Get Out and Shoot! — 3 Great Ideas for Shooting Outside in Your Town or City

November 13th, 2006

There’s one sure-fire way to improve all of your shots: practice. Sure, you think, easy enough to say.

We can relate… Sometimes having a mission and some snap-happy friends can be just the motivation you need to get off your tuchus and start shooting.

With that in mind, we’ve compiled a few fun ideas to get you out having fun with your camera with friends or fellow photo enthusiasts. Read on to learn how you can make your town or city your photo playground.

The buddy system isn’t just for school field trips. Find a buddy and start photographing your community. Here are several ideas to get started.

IDEA #1: Document your city, every square foot

Every town and every city is full of life, you just need to look for it. So often, we breeze by, ignoring what we see everyday. Instead of trying to find interesting photographs, challenge yourself to slow down and take a closer look at what you haven’t been seeing.

davidpotter.jpgHere’s a great example: The Portland Grid Project divides a map of Portland, Oregon into squares a mile and a half on a side. Each month a square is picked at random and each of the participating photographers ventures out and shoots within it sometime during that month.

At the end of the month, they all gather to share their discoveries and witness a mosaic of viewpoints in a variety of films and formats. Take a look at the fantastic photos that come out of the process: 1 , 2.

Don’t live in Portland? All it takes to create your own Grid Project is a map, a pen, and a few interested fellow photographers. Write up a description of what you want to do, pick a date and a meeting place, and email all your friends and ask them to help spread the word. Easy cheesy!

IDEA #2: You have three hours.

Is a month too long? Need a little more pressure to get you going? A timed photo safari might be just your thing. Three hours within defined boundaries won’t give you enough time to procrastinate, but it will give you time to explore and come back with some great shots.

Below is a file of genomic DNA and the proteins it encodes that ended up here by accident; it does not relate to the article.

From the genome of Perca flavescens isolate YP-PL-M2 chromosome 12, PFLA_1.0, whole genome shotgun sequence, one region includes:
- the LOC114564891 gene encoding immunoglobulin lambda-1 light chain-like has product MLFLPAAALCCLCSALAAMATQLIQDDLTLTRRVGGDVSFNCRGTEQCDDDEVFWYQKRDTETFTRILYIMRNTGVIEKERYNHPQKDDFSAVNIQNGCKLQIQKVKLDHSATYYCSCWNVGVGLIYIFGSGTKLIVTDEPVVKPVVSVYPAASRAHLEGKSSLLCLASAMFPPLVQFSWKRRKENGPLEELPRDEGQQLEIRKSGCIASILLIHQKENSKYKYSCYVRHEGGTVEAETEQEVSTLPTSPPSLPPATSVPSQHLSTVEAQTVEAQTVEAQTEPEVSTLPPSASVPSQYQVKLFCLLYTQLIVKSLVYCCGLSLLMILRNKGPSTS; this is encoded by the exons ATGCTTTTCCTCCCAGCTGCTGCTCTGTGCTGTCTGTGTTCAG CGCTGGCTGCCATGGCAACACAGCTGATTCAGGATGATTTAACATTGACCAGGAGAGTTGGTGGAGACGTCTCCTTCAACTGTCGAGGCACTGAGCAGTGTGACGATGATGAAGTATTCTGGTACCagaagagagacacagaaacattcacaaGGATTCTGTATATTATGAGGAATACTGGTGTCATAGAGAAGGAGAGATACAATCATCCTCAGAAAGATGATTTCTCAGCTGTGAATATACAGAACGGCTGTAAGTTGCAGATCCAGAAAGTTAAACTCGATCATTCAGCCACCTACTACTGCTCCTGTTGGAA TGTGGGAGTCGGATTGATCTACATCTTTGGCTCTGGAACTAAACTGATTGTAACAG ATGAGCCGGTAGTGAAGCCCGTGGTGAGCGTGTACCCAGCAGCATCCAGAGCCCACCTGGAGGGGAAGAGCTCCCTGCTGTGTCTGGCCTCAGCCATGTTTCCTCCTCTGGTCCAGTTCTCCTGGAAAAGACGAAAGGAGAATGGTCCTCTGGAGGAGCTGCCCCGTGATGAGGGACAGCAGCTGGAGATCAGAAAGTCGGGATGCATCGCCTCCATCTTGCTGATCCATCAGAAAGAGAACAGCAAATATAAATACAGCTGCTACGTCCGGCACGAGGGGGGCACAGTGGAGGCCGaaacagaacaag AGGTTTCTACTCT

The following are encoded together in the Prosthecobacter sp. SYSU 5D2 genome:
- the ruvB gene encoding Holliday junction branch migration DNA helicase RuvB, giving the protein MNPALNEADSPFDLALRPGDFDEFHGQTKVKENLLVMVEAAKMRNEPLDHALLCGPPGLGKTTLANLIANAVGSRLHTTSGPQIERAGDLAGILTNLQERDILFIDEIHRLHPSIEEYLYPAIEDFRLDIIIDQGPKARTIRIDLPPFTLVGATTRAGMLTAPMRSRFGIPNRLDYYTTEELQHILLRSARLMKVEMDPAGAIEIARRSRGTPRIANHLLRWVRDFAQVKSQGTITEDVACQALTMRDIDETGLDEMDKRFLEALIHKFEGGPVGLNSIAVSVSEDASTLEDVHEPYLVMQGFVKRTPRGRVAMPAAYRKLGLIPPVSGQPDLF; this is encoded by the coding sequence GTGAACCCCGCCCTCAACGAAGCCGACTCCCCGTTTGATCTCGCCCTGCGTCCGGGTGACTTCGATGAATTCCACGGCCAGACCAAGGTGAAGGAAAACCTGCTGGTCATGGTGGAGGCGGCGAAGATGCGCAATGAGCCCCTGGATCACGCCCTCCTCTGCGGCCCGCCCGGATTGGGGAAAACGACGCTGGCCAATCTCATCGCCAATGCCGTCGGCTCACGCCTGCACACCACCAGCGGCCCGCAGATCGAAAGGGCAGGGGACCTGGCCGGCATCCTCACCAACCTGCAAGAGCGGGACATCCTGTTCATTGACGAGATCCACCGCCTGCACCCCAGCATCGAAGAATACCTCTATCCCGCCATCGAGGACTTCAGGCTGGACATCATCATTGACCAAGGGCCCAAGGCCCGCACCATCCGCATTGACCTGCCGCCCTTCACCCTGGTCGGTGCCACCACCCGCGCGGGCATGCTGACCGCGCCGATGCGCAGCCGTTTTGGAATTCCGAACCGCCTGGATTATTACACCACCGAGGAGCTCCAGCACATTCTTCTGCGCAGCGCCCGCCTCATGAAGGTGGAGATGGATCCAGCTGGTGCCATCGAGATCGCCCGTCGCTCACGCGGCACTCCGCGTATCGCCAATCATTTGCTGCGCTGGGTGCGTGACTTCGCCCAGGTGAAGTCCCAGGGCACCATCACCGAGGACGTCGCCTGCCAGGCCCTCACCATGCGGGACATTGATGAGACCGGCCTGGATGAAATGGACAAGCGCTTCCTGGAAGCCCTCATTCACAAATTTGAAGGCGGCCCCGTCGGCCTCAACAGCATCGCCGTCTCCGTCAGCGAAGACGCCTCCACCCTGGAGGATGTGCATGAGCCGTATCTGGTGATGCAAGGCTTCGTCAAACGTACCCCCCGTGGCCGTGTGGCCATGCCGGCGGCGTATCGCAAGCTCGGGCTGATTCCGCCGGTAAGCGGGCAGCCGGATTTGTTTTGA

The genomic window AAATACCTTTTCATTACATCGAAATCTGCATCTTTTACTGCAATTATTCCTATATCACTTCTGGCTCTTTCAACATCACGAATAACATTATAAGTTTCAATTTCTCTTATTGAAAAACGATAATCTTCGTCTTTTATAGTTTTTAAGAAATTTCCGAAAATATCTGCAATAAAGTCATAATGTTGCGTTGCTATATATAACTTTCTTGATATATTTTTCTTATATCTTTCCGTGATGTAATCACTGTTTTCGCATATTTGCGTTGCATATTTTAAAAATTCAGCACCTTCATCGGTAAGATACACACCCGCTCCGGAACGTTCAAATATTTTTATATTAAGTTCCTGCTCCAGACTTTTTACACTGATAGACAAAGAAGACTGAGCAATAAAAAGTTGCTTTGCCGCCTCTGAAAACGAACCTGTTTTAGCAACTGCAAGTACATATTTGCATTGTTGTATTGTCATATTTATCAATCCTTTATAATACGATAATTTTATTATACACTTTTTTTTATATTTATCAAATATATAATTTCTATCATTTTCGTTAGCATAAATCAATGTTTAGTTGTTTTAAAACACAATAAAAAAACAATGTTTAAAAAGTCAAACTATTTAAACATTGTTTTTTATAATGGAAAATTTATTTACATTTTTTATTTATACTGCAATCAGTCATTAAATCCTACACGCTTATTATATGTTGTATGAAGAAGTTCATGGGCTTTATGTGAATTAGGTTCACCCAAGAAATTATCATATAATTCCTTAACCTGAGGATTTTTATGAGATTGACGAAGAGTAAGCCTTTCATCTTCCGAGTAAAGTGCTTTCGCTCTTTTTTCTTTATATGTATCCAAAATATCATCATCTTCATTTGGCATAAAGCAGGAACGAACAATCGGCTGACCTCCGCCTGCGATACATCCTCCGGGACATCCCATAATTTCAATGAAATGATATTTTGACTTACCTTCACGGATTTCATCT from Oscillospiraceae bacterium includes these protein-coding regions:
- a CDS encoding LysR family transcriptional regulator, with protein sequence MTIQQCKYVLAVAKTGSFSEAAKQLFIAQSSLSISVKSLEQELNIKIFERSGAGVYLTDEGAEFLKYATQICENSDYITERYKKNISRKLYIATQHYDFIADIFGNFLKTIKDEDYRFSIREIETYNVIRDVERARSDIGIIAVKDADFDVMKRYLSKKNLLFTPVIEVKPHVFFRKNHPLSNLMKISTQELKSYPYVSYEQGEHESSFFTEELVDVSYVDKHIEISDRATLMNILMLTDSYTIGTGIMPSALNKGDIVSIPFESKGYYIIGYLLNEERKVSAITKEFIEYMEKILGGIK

JenniferBrothers.jpgThe key here is to find a part of your town or city you don’t know like the back of your hand. Use the bus, subway, your bike, your feet, move around your town and city in ways you wouldn’t normally.

As before, form a group, meet up somewhere, decide on where you’ll meet when you’re finished and then go! Try striking out on your own, or tagging along with a fellow photographer or two. It’s a great way to make a new friend!

Plan to take a cocoa break if it’s cold, and consider gathering at the end to grab a bite and share your shots. We promise it’ll be a fun day.

Check out Kansas City’s Urban Photo Safari for some great examples.

IDEA #3: Make a list, photograph it often

shellys.jpgIf your Type-A personality can’t possibly leave the house without a list of things to capture maybe a photographic scavenger hunt will get that shutter firing.

Get together with some friends and have each person pick 4 or 5 objects, emotions, metaphors, whatever. Add up everyone’s contributions to a mega list, and go out and do some scavenging! Try to get the most fitting, the most humorous, or the most questionable shots of each clue!

This one’s fun to do outside, inside (in a house, in a mall, at a party, or a wedding), pretty much anywhere.

What next?

Got a better idea? Fabulous! Create a photo safari group at Meetup (find photogs via meetup’s groups or craigslist) to tap into an endless supply of photo buddies when you’re having trouble shaking the dust off your lens. Who says peer pressure is a bad thing?

However you decide to do it, get out there and burn some film (or megabytes) and don’t forget to show us what you find.

PHOTO CREDITS: David Potter, Jennifer Brothers, Shelly S

Posted in Photo Projects, Photojojo Original